Written by Becky Cloonan and Brenden Fletcher
Art by Karl Kerschl, Mingjue Helen Chen, Msassyk, and Serge Lapointe
Published by DC Comics
Release Date: March 16, 2016

The focus draws down on Olive Silverlock as, in the wake of her mother’s death and the emergence of something… strange, she begins to become unhinged. And things only go from bad to worse as the mysterious figure Calamity reappears in Gotham City. Meanwhile, Maps Mizoguchi has a run-in with not one, but two Robins!

Something wicked this way comes in the newest collected volume of Gotham Academy, as Brenden Fletcher and Becky Cloonan weave a story feels as fun and lighthearted as an old Scooby Doo cartoon — until you begin to scratch the surface, that is. That’s a delicate balance to maintain, between tween detective action and real, soulful darkness, but it’s clear in this set of stories that the creative team has the formula down.

You see it immediately in the vision of Olive Silverlock that artist Karl Kerschl and colorist Serge Lapointe give us. Sad, innocent at times, a little disheveled, but with rich, beautiful silver hair and bright red eyes. Olive is a microcosm of what we get from the entire storyline contained here: a fun and perky adventure with a dark undercurrent. It’s part of what makes the series so perfect for kids and adults alike. We can both see the layers, and I daresay what lies underneath Olive’s fierce gaze is far more frightening to me today than it would have been thirty years ago.


Little girls melting into monsters. Teens sprouting bat-wings. A spectral vision of your dead mother setting fires as she calls to you. It’s all the stuff of nightmares, but at the same time, Calamity is a rousing take on the enthusiasm of youth and a never-take-no attitude that just makes you want to beam alongside the best of these complex, but positively endearing characters. And none so much as Maps.

Yes, Olive is the star of this volume, clearly, as the focus moves from her mother’s funeral to her path toward confronting the history of her own family as it becomes more and more relevant in the present. But Maps is like a, well, sunbeam in a barrel, if the sunbeam was a supernova that just wanted to meet a Man-Bat more than anything in the world. It’s impossible not to fall in love with her character from almost her very first moments in this volume, as she charms the uncharmable Damian Wayne and proceeds to take on each new challenge with ever more enthusiasm.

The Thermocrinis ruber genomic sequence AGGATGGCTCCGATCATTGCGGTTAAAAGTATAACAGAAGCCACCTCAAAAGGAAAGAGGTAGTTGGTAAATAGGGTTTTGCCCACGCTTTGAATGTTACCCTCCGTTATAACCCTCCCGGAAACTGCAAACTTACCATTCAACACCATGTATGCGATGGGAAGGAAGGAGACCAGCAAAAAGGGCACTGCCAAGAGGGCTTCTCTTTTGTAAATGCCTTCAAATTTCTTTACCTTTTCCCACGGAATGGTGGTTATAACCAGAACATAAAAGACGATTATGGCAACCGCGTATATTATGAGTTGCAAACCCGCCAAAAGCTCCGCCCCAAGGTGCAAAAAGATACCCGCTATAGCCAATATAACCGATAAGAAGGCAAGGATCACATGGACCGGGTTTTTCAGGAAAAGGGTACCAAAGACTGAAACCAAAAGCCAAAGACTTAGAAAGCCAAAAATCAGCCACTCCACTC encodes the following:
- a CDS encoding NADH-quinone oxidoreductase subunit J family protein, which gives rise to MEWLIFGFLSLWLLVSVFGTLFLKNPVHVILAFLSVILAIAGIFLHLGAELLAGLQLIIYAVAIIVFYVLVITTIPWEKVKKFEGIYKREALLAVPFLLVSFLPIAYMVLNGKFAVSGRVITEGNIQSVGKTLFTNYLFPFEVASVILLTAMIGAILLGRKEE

Whether it’s describing her ever growing collection of maps and planning documents or being asked what kind of Robin she is by young Tim Drake, Cloonan, Fletcher, and Kerschl just insist on having her character practically vibrate off the page. If so much of Gotham Academy feels three dimensional with Kerschl’s rendering of sharp foreground and blurred background and Lapointe’s deeply rich palette, then Maps is the movement through the space that drags everything else with her from scene to scene. Not to mention us along with her.


With even more integration of Batman legend, picking from the edges of Batman: the Animated Series, the 1966 Batman television show, and other legendary Dark Knight tales, Gotham Academy is blessed with a rich cast and environment that rivals the most developed young adult fiction — and far exceeds that of any comic currently on the market. When the kids at Gotham Academy turn a corner, you feel as though you could go back to that very same hallway and it would as you left it. When that kid who seemed inconsequential in the previous arc speaks up, you know he’s had something to say the entire time. You just haven’t had the chance to hear it yet.

It’s a deep world made ever so much more complex by the personalities the creative team bring to Olive and Maps, Colton and Pomeline — their failings as much as their prowess. Both of the latter have interesting faults, in fact, that play off each other magnificently, with both clearly holding on to secrets we have yet to see pay off. And that’s just again two of many stunning built-in mysteries that we know this series has to offer — and it’s not even the big one — the one that grants this volume its name. But I’m on the edge of my seat for all of it.


From Olive’s slow breakdown to Maps’ infectious lust for life, I can’t get enough of Gotham Academy. Its rich world is a treat for any reader who wants good fun, but will also hold your attention beyond its initial entertainment value. There’s depth in this story that can’t be denied. The sooner we get to see more of it, the better.

The Verdict: 10/10



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